And finally, in other news, newspapers have recently released photographs showing Cabinet Officer Oliver Leftwin leaving a local Tescos store carrying armfuls of Chocolate Oranges after hearing about the accidental 29p pricing glitch


Thanks for reading – comments and feedback are warmly welcomed! Opinions expressed are my own…


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REFERENCES:

McCormick, B., Stone, I., & , . (2007). Economic costs of obesity and the case for government intervention Obesity Reviews, 8 (s1), 161-164 DOI: 10.1111/j.1467-789X.2007.00337.x

Barrett , K. (2011) Ganong’s Review of Medical Physiology, 23rd ed. London: McGraw-Hill Medical

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About Stuart Farrimond

I love writing about science and health subjects. Strange, because I also teach the same things. I trained as a medical doctor before turning my hand to other things. Shortlisted for The Guardian/Observer for Science Writer of the Year 2011 and editor for Guru Magazine I also like to grow large pumpkins...

Discussion

4 thoughts on ““Hey you, Fatty! Stop eating so much!” declares UK government

  1. The weight loss drugs in soft drinks is really gross. First, it’s not true that consumption of fat makes you fat. Second, people who consume excess calories in sugary beverages don’t need a drug, they need lifestyle counseling.

    Posted by Jackie | October 14, 2011, 3:06 pm
    • Absolutely… couldn’t agree more. The vulgar examples at the end were purely satirical and intended to show how, without decent support from a government, public health interventions to reduce obesity will be futile.
      In my honest opinion anyway…
      Thanks for commenting!!

      Posted by Stuart Farrimond | October 14, 2011, 3:11 pm
  2. What really annoys me is not that they’ve decided to do this, but that they have the cheek to call it a new strategy.

    Telling people to eat less and exercise more, and doing nothing more constructive than that, has been the strategy since… hmm… forever. Well, since obesity started to be a problem.

    That’s not a strategy, it’s the default option.

    Lansley actually did suggest that he might also try to convince food manufacturers to lower the calorie content of certain foods: that’s not a bad idea but clearly it’s not going to work because it would be on a purely voluntary basis and he has no power to influence international companies.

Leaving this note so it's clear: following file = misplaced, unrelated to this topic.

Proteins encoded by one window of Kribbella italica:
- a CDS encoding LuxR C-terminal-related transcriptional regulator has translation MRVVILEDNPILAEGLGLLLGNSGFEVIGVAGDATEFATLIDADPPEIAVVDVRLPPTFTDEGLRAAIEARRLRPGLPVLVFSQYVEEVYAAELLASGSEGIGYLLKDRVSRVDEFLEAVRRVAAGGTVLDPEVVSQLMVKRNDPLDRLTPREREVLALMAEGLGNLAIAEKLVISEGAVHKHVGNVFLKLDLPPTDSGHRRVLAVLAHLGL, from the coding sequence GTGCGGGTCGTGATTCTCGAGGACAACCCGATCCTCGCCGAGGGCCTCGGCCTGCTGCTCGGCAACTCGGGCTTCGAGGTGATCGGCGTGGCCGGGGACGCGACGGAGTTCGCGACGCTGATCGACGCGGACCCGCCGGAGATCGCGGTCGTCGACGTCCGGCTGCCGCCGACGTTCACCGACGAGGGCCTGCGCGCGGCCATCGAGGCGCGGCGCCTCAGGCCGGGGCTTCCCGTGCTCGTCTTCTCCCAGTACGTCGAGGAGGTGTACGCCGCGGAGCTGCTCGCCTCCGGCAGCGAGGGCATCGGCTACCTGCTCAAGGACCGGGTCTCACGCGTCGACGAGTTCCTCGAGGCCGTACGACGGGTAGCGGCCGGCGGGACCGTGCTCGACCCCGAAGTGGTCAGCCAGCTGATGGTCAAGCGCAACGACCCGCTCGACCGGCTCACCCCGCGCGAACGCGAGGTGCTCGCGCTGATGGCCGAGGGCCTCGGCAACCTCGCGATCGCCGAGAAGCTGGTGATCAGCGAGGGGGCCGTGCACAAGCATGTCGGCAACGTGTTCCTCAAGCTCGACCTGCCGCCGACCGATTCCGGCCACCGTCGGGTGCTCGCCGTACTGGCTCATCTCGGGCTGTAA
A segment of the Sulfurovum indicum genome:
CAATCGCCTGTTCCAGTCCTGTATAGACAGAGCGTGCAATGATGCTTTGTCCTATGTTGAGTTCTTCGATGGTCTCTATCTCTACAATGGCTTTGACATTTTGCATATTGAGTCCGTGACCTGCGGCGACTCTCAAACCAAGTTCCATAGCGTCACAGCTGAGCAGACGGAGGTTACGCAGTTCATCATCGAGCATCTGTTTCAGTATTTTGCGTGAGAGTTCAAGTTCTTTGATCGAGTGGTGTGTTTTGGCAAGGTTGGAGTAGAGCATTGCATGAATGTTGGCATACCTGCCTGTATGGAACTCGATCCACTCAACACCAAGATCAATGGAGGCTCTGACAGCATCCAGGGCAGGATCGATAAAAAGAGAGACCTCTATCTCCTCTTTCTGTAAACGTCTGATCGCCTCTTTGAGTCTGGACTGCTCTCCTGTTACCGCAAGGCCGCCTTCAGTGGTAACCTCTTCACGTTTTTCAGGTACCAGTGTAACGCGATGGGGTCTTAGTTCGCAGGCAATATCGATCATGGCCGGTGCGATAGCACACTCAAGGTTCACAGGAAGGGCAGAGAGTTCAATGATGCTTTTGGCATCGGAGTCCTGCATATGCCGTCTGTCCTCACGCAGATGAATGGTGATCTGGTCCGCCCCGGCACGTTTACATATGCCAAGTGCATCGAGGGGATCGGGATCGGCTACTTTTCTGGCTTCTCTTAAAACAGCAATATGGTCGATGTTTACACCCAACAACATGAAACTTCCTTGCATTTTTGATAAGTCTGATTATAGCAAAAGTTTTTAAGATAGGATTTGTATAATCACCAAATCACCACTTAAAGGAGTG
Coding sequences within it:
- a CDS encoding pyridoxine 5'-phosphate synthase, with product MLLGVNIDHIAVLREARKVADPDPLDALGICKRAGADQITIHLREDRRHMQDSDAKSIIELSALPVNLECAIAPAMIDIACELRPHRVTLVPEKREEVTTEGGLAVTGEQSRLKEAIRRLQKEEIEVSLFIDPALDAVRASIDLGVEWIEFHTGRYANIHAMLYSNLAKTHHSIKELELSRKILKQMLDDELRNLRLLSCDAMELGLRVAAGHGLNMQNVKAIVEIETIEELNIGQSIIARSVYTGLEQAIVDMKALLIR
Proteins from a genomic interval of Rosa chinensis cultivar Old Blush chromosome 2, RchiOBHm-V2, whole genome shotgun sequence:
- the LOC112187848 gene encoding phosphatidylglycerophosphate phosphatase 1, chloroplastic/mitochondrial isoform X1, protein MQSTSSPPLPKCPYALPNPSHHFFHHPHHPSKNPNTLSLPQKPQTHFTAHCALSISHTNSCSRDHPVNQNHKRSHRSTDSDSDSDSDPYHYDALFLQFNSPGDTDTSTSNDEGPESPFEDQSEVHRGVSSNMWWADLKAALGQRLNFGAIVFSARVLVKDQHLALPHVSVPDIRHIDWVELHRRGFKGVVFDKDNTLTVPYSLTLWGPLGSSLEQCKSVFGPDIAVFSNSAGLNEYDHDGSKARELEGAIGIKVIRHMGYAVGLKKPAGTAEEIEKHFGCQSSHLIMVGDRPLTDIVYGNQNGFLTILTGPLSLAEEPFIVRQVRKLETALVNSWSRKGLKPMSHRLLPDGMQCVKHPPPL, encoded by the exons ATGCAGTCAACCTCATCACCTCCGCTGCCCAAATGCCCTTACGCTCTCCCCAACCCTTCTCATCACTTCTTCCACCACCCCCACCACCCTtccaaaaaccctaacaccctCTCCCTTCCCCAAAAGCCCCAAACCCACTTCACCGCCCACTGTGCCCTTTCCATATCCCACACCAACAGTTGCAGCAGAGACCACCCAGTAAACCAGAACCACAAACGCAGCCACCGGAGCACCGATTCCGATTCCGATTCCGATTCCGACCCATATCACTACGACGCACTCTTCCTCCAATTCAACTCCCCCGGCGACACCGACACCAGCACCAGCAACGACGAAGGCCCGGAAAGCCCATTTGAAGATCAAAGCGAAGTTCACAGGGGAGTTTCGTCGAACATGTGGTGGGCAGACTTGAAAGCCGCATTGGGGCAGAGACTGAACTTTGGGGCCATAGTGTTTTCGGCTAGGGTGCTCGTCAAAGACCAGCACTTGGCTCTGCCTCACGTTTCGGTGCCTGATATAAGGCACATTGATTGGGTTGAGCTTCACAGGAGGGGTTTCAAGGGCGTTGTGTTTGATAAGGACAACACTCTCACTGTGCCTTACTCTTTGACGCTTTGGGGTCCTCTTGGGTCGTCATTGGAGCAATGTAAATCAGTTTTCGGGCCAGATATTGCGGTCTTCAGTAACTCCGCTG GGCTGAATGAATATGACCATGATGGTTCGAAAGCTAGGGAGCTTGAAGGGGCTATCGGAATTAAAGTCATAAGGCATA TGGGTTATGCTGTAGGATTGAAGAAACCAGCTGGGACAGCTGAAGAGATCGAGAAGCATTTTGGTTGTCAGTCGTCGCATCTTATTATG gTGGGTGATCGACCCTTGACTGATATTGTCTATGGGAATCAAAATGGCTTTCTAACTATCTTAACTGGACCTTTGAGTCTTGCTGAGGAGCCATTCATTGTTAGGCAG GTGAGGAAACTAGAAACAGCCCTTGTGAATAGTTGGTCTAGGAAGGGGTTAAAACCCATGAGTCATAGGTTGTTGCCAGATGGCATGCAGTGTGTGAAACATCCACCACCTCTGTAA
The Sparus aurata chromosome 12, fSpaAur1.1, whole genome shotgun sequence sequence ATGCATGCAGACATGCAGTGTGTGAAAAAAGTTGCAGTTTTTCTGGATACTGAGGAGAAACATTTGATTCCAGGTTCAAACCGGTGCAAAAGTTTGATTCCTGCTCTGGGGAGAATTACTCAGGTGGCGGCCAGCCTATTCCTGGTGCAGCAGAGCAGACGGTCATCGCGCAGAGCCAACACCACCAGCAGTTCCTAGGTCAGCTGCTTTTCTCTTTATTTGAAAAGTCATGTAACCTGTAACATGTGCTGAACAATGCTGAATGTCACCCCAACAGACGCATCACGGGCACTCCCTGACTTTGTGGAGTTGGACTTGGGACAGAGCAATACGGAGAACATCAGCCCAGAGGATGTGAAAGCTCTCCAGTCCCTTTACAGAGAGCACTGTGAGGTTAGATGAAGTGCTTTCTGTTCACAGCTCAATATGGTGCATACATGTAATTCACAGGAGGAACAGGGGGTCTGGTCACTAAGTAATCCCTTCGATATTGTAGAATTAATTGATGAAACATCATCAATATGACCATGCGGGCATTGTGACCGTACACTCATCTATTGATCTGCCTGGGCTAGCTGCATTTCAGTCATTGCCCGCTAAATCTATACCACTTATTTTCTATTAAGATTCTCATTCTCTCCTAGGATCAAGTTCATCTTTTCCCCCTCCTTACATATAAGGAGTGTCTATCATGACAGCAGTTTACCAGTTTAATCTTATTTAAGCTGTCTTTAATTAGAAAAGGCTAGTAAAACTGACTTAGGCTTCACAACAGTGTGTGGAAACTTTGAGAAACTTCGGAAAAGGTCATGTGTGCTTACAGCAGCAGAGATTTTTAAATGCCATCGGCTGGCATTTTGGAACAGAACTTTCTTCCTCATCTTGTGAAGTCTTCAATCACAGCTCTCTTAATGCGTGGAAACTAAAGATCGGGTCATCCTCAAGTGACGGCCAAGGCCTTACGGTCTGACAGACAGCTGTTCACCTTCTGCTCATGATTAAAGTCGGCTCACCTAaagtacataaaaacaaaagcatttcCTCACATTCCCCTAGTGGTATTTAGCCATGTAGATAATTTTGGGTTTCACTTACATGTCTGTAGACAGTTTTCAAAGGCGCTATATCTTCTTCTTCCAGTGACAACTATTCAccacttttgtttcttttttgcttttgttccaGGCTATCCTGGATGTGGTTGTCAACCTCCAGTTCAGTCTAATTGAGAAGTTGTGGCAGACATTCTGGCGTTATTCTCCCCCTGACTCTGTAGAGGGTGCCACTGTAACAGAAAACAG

Posted by Neuroskeptic | October 15, 2011, 9:56 am
    • Hi Neuroskeptic,
      Since writing this piece I’ve become embroiled in some (rather heated) debates over how much the government should intervene (interfere) to improve the health of the nation.
      I read a brilliant comment yesterday on this in the “i” newspaper (I see you have a UK IP address). Written by Donold MacInnes, it was along similar lines to what you are saying and was so hilarious I couldn’t resist copying some bits…

      “[The Government’s health advice] reminds me of Basil Faulty encouraging Sybil to apply for a slot on Mastermind: specialised subject, ‘The Bleeding Obvious’.
      In light of this new Government approach to guiding our behaviour, may I offer my own non-cryptic criteria for better living?
      1. If you ever feel an itch on your arm, the best remedy is to draw your fingernails back and forth repeatedly over the affected area.
      2. At the petrol station, make sure you use the correct grade of fuel for your vehicle, as ginger beer tends to make many modern engines misfire.
      3. If your in-laws are round for lunch tomorrow; words like ‘idiot’. ‘benefits cheat’ and ‘What the is that bloody SMELL?’ should only be spoken inside your head, rather that with your mouth.

      5. Zebra crossings were named after the animal, rather than the other way round.
      6. Grease is the word.
      7. The people in Downton Abbey are only pretending it’s the olden days.
      8. When you are preparing bacon, that hissing sound you hear is the fat cooking, rather than the meat trying to tell you a secret…”

      Posted by Stuart Farrimond | October 16, 2011, 8:10 am